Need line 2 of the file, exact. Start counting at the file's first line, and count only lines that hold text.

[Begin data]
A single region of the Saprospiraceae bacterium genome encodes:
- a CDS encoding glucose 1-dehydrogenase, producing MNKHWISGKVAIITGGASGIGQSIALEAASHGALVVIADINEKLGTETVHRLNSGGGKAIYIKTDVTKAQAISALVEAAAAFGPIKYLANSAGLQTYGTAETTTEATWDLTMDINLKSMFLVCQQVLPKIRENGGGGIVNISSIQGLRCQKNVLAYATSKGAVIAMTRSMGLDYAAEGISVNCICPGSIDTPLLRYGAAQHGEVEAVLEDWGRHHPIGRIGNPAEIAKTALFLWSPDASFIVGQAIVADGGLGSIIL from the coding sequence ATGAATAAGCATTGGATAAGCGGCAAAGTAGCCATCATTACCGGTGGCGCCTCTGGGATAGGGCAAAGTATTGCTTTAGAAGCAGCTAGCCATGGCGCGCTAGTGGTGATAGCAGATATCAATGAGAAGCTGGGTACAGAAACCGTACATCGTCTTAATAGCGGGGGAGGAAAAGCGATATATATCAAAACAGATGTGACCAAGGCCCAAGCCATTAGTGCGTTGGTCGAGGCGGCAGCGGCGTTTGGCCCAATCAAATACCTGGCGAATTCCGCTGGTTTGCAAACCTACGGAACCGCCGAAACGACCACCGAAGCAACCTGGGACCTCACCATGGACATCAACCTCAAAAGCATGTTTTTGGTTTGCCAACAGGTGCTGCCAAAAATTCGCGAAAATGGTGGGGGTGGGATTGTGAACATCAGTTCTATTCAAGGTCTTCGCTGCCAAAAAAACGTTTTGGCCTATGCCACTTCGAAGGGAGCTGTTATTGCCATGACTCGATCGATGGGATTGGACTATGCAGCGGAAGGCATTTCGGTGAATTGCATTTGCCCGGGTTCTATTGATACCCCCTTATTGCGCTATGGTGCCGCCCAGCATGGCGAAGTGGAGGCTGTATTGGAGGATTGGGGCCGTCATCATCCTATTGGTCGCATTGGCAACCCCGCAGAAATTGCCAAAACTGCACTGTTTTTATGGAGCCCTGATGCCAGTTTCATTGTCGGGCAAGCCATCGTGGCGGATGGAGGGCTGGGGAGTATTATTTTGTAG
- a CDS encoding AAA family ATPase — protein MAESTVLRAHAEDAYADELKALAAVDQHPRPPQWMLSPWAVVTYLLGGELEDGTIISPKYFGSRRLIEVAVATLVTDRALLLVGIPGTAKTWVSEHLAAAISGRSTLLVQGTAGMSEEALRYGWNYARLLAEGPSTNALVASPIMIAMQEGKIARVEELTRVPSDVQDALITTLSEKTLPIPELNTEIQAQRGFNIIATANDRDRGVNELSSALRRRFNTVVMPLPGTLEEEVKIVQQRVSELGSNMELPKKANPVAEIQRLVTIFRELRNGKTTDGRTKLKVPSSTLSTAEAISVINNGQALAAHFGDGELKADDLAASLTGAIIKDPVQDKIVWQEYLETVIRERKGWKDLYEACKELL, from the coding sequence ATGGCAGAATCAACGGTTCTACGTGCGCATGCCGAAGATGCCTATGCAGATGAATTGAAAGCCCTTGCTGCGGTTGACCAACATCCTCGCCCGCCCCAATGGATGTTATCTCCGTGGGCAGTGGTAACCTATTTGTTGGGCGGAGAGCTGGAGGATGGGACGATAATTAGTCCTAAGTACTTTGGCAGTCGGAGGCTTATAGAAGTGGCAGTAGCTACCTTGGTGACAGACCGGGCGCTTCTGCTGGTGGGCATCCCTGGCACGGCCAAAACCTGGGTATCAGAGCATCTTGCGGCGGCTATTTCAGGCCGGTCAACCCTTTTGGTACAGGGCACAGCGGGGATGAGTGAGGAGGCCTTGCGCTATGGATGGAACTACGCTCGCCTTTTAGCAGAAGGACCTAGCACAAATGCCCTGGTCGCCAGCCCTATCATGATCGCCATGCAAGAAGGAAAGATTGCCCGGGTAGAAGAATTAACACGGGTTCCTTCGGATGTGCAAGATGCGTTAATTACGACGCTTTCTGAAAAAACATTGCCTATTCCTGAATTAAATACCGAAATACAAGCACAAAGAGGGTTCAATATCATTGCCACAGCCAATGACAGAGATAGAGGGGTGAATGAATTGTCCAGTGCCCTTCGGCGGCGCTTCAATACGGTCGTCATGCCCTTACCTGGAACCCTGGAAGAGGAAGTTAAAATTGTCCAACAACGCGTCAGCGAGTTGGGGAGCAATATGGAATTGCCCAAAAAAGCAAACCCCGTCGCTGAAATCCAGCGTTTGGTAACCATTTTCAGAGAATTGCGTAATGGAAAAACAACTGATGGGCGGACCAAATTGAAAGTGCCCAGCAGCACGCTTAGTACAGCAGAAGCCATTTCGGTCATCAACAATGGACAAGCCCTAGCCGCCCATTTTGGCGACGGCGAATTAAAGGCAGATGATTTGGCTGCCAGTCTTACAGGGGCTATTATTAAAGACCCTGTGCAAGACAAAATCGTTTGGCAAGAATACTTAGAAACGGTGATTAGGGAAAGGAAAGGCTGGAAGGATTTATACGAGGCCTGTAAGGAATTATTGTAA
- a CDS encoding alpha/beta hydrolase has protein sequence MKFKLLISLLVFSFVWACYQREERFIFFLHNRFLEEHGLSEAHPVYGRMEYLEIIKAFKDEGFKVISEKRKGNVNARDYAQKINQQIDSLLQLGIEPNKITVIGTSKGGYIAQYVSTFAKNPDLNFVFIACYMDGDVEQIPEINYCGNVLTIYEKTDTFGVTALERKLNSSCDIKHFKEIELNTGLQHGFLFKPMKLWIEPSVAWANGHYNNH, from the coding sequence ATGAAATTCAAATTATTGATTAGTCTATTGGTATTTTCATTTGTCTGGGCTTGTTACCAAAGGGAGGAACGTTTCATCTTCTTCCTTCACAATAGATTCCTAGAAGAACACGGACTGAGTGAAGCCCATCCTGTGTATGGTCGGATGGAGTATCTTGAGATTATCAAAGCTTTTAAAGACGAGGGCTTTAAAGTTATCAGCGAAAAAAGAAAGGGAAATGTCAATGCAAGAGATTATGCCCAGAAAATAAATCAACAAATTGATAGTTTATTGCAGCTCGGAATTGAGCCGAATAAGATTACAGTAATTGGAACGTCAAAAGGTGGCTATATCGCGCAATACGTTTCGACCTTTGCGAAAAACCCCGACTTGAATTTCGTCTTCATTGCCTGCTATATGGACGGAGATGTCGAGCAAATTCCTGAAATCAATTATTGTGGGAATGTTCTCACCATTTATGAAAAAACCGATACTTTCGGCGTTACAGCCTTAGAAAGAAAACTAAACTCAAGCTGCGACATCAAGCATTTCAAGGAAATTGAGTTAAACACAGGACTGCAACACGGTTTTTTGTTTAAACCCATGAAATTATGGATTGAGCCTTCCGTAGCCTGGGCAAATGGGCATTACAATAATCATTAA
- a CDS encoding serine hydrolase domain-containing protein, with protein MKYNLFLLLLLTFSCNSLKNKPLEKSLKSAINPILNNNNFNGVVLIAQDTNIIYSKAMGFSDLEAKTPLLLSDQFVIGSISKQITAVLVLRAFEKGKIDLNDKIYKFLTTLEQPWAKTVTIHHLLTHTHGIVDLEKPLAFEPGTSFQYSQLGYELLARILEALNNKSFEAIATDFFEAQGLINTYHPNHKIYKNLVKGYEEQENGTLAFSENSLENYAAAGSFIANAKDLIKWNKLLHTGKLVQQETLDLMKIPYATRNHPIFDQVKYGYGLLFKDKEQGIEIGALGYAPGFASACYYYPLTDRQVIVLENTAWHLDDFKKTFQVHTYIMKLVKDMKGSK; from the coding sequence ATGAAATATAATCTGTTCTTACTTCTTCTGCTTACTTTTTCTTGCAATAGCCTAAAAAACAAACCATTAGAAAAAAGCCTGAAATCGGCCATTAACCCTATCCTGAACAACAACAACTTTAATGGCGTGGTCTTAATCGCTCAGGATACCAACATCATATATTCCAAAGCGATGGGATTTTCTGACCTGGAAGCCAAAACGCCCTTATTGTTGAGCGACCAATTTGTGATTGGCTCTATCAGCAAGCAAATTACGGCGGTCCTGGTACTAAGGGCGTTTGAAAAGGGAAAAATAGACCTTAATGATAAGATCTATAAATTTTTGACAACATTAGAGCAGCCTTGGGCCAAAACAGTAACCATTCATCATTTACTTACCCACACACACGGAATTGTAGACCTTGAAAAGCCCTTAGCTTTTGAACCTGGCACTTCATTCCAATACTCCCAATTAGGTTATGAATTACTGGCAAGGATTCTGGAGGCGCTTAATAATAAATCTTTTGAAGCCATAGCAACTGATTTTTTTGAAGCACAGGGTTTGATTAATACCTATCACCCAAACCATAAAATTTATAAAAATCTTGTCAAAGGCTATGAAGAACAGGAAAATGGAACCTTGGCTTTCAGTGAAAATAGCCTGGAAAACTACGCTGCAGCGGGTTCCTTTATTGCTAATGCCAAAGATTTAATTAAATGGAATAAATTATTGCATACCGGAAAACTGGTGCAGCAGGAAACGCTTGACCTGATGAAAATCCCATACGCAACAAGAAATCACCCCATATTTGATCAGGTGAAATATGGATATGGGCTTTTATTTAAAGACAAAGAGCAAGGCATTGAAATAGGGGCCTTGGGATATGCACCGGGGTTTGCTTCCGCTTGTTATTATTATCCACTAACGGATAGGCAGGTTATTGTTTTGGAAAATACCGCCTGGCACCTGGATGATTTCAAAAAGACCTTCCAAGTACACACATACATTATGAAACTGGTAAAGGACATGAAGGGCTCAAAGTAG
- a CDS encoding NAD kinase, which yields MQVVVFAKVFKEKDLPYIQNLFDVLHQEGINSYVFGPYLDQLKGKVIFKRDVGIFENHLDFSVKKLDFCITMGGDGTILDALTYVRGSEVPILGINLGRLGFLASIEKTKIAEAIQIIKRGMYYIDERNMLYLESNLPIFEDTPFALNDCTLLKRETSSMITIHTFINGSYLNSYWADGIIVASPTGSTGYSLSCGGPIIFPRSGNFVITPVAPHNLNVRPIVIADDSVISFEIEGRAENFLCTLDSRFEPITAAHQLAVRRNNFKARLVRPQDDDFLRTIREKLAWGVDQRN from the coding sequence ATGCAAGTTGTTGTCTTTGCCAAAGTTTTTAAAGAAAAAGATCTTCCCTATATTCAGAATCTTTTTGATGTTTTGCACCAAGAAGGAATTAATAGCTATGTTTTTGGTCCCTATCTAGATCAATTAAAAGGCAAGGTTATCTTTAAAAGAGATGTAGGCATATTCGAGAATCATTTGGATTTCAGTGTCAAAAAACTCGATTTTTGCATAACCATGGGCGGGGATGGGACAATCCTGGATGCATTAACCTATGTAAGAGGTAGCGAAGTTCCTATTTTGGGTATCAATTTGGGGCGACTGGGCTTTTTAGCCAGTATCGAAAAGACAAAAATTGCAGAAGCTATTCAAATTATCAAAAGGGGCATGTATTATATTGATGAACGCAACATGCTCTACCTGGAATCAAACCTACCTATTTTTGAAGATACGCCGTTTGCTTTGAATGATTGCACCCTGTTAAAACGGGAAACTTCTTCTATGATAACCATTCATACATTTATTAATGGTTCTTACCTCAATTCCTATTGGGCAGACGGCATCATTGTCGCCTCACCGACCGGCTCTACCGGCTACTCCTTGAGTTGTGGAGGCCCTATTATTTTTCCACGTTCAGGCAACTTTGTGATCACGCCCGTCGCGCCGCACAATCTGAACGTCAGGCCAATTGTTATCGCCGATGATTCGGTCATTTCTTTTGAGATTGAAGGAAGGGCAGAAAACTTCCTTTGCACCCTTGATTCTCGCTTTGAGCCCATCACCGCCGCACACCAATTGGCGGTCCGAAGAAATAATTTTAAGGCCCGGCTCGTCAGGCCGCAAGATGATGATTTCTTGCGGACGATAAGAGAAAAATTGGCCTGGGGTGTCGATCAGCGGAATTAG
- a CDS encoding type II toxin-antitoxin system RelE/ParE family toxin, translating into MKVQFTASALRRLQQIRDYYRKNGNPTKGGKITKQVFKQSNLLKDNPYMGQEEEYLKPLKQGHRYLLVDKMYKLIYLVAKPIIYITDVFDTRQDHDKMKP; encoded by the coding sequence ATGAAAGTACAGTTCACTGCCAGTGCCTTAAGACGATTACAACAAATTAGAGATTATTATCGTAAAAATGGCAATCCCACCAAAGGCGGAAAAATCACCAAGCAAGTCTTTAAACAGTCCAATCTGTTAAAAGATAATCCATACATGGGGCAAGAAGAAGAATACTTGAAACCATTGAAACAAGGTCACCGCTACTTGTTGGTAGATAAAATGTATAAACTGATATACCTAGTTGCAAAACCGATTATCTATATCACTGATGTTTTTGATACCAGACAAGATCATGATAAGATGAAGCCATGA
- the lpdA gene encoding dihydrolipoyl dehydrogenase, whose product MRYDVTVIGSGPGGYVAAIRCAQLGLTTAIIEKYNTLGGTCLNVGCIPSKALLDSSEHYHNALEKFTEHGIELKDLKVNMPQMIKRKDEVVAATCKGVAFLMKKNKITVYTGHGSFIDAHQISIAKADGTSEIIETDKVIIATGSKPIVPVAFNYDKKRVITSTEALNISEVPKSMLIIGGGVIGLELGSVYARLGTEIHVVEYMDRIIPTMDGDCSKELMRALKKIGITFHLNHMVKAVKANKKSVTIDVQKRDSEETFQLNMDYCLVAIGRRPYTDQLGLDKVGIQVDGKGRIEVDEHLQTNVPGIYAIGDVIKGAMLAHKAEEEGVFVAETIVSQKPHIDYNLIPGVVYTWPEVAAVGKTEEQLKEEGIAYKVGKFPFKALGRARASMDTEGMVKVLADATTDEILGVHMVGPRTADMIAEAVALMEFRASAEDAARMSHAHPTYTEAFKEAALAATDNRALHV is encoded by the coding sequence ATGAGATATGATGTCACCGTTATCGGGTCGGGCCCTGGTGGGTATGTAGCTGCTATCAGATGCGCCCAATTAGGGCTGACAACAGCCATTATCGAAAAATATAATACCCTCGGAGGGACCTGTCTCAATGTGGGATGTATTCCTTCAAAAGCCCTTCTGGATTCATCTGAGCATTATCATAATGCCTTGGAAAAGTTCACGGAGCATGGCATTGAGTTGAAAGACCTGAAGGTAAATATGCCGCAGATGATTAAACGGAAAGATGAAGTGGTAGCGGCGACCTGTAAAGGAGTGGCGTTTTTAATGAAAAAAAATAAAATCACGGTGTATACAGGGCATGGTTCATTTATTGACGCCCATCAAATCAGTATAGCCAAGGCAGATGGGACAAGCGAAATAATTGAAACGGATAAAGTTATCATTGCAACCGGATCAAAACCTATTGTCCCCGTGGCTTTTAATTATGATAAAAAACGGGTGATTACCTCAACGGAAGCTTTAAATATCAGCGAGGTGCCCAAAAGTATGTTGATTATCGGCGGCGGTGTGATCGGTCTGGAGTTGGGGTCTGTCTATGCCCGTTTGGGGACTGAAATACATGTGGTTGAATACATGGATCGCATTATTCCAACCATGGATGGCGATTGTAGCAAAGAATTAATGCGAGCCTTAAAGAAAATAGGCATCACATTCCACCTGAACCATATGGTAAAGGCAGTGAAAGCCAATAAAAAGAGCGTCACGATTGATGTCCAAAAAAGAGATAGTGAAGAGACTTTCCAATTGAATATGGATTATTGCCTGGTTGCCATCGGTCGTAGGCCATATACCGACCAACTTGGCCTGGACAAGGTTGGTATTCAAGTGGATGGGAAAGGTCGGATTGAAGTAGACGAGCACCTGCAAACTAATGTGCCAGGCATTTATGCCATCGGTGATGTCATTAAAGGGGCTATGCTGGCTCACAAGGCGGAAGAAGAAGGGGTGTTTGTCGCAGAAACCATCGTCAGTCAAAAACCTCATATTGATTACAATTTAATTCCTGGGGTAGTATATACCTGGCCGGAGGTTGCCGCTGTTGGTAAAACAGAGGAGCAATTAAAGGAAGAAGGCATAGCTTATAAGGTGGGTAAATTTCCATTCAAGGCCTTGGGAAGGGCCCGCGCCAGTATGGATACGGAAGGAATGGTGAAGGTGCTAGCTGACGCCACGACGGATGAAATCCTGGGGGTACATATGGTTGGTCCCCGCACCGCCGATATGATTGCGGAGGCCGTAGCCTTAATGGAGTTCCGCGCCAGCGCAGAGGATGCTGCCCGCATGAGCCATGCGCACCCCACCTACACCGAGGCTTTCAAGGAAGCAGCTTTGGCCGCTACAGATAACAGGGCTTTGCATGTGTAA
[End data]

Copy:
- a CDS encoding glucose 1-dehydrogenase, producing MNKHWISGKVAIITGGASGIGQSIALEAASHGALVVIADINEKLGTETVHRLNSGGGKAIYIKTDVTKAQAISALVEAAAAFGPIKYLANSAGLQTYGTAETTTEATWDLTMDINLKSMFLVCQQVLPKIRENGGGGIVNISSIQGLRCQKNVLAYATSKGAVIAMTRSMGLDYAAEGISVNCICPGSIDTPLLRYGAAQHGEVEAVLEDWGRHHPIGRIGNPAEIAKTALFLWSPDASFIVGQAIVADGGLGSIIL from the coding sequence ATGAATAAGCATTGGATAAGCGGCAAAGTAGCCATCATTACCGGTGGCGCCTCTGGGATAGGGCAAAGTATTGCTTTAGAAGCAGCTAGCCATGGCGCGCTAGTGGTGATAGCAGATATCAATGAGAAGCTGGGTACAGAAACCGTACATCGTCTTAATAGCGGGGGAGGAAAAGCGATATATATCAAAACAGATGTGACCAAGGCCCAAGCCATTAGTGCGTTGGTCGAGGCGGCAGCGGCGTTTGGCCCAATCAAATACCTGGCGAATTCCGCTGGTTTGCAAACCTACGGAACCGCCGAAACGACCACCGAAGCAACCTGGGACCTCACCATGGACATCAACCTCAAAAGCATGTTTTTGGTTTGCCAACAGGTGCTGCCAAAAATTCGCGAAAATGGTGGGGGTGGGATTGTGAACATCAGTTCTATTCAAGGTCTTCGCTGCCAAAAAAACGTTTTGGCCTATGCCACTTCGAAGGGAGCTGTTATTGCCATGACTCGATCGATGGGATTGGACTATGCAGCGGAAGGCATTTCGGTGAATTGCATTTGCCCGGGTTCTATTGATACCCCCTTATTGCGCTATGGTGCCGCCCAGCATGGCGAAGTGGAGGCTGTATTGGAGGATTGGGGCCGTCATCATCCTATTGGTCGCATTGGCAACCCCGCAGAAATTGCCAAAACTGCACTGTTTTTATGGAGCCCTGATGCCAGTTTCATTGTCGGGCAAGCCATCGTGGCGGATGGAGGGCTGGGGAGTATTATTTTGTAG